Summary claims 350C for traditional silicon, but most silicon based transistor manufacturers list only 125C as the maximum junction temperature. (Which makes the package temp max out at 70-85C.) Makes me question how fast and loose the author was playing with the numbers. Article starts with 600C for SiC, but in the same paragraph they are down to 500C for only < 2000hrs of operation? Hype?


Also, do SiC transitors switch as fast as doped silicon? Otherwise the "make a pentium with it!" ideas might fall flat.

Re:350C for Silicon? (1)

icegreentea (974342) | about 7 years ago | (#20567043)

the 350 vs 600 degree figure comes from the NASA site linked to from TFA.

Re:350C for Silicon? (1)

jank1887 (815982) | about 7 years ago | (#20568911)

confirmed. here's the nasa SiC main page. http://www.grc.nasa.gov/WWW/SiC/ [nasa.gov]

not sure where they pulled that number from. 350F is ~175C. That's about right. harsh applications, certain silicon devices can go a bit above 150. maybe with heavy doping a bit higher. my guess is they meant F on the site.

Great for cookies (1)

cosm (1072588) | about 7 years ago | (#20566965)

Might be useful in things like after market automotive applications. Think pimp my rides.
-Dude my car has 2 plasmas on the engine block and ground-fx in my exhaust!
Or - Imagine the possibilities...
-Elementary school kids can put blinking LEDs on their pottery in art class.
-Sparklers that have those embedded electronic voice boxes that sing "Na na...can't touch this."
-I can run a computer in a cooking pot roast for the sake of novelty. (Anyone for the back of CPU magazine, or pot roast?)

This does not bode well... (1)

pokerdad (1124121) | about 7 years ago | (#20566973)

...for anyone planning on owning the XBox 720.

Re:This does not bode well... (0)

Anonymous Coward | about 7 years ago | (#20568865)

As an act of good faith they'll not only replace the system, but the burnt down house too.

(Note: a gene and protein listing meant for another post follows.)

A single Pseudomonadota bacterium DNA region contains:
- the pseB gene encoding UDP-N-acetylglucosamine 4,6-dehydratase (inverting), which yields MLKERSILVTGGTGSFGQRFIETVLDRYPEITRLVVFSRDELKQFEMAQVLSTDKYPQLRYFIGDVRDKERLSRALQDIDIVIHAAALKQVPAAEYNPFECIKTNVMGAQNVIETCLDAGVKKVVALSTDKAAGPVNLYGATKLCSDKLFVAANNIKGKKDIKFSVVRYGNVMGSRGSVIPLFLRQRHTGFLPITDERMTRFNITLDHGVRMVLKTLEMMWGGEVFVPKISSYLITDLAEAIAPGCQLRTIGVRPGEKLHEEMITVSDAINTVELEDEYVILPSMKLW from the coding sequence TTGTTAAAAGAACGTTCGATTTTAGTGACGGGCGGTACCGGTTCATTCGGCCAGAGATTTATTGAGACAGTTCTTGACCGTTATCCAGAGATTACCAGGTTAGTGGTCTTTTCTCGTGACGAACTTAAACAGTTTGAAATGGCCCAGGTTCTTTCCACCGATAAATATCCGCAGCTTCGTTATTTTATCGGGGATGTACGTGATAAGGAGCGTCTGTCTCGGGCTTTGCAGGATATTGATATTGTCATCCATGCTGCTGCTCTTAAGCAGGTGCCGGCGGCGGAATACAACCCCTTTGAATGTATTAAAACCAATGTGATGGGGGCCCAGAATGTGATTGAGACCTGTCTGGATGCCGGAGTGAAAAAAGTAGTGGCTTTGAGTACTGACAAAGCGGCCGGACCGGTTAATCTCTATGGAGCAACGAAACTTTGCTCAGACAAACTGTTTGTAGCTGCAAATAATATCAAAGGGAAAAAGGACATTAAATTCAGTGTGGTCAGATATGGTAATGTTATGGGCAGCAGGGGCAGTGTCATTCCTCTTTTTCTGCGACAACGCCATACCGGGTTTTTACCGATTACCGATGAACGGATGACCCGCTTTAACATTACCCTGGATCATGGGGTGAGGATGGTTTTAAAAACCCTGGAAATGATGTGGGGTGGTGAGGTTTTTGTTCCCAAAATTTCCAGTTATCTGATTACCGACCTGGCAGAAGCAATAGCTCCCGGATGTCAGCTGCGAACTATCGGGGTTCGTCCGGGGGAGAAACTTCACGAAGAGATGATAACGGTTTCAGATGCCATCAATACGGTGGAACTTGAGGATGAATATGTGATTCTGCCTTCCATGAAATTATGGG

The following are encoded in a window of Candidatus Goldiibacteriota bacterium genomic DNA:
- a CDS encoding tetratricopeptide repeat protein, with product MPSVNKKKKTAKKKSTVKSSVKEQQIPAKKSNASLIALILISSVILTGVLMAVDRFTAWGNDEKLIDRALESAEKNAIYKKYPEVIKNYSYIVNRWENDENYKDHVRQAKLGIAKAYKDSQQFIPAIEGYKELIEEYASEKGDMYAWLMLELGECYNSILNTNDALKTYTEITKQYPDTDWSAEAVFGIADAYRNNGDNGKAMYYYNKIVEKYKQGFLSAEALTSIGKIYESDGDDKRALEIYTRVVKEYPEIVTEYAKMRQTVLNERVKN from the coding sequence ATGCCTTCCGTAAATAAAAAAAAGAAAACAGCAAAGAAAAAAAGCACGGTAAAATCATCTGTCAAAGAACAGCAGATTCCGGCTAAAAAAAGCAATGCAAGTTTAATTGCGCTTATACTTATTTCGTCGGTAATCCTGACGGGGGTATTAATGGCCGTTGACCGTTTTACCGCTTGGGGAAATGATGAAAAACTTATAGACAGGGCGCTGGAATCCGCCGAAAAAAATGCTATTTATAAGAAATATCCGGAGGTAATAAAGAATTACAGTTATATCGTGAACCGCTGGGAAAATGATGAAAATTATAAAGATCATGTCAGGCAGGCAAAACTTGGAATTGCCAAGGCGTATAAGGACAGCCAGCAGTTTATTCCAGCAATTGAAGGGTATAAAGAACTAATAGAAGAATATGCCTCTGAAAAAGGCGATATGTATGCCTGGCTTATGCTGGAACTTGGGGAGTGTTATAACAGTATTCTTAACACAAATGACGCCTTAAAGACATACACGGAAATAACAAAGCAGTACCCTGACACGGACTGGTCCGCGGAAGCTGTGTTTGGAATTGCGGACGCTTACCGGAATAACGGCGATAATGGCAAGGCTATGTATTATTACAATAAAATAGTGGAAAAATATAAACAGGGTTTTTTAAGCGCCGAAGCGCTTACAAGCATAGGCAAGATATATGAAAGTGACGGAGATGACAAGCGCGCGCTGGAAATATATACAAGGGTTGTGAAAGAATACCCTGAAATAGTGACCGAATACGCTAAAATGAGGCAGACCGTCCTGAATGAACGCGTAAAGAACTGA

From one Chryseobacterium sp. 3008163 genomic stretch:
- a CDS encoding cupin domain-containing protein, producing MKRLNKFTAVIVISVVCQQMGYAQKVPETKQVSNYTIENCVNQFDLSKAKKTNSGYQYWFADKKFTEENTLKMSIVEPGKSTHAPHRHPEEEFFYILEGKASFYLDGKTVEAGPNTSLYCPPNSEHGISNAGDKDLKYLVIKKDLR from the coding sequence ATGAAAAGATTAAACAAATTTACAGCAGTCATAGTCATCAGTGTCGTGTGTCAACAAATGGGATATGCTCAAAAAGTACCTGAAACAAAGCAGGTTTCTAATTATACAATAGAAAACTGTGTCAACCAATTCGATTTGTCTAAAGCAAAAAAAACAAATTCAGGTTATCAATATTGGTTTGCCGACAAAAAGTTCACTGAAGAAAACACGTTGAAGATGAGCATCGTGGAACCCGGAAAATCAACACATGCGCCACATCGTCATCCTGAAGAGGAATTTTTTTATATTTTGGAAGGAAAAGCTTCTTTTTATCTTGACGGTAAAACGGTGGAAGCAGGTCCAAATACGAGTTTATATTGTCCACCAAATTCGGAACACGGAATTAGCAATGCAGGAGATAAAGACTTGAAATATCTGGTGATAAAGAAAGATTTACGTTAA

Sorry, OT... (3, Funny)

pushing-robot (1037830) | about 7 years ago | (#20566997)

600 degrees Celsius or 1,112 degrees Fahrenheit

I love those "pull-significant-digits-out-of-my-ass" unit conversions.

Re:Sorry, OT... (-1, Troll)

ScrewMaster (602015) | about 7 years ago | (#20567143)

I love those "pull-significant-digits-out-of-my-ass" unit conversions.

That's actually where most significant digits come from, especially in the Catholic Church.

Sorry, sorry, couldn't resist. It was the beer talking.

Re:Sorry, OT... (0)

Anonymous Coward | about 7 years ago | (#20567223)

There went my last cup of milk, right through my nose. Thanks to you, I need to recopy this Chemistry homework.

Re:Sorry, OT... (3, Informative)

Dunbal (464142) | about 7 years ago | (#20567365)

Don't worry, NONE of those digits are significant, since the ACTUAL temperature of a blast furnace is around [wikipedia.org] 2000-2300 degrees C. I certainly remember the kilns at the cement plant my dad worked at used to get up to around 1900 C. 600 degrees is nothing as far as furnaces are concerned, although it's more than your oven can do.

Sunshine (1)

kylehase (982334) | about 7 years ago | (#20567041)

This is probably what they used on the spacecraft in the movie Sunshine [imdb.com] .

What will you use for interconnects? (2, Insightful)

Anonymous Coward | about 7 years ago | (#20567073)

Presumably the chip has to sit on some type of circuit board, connected to other components.

So it's OK if the chip survives but the rest of the circuit melts?

Venus Lander! (3, Insightful)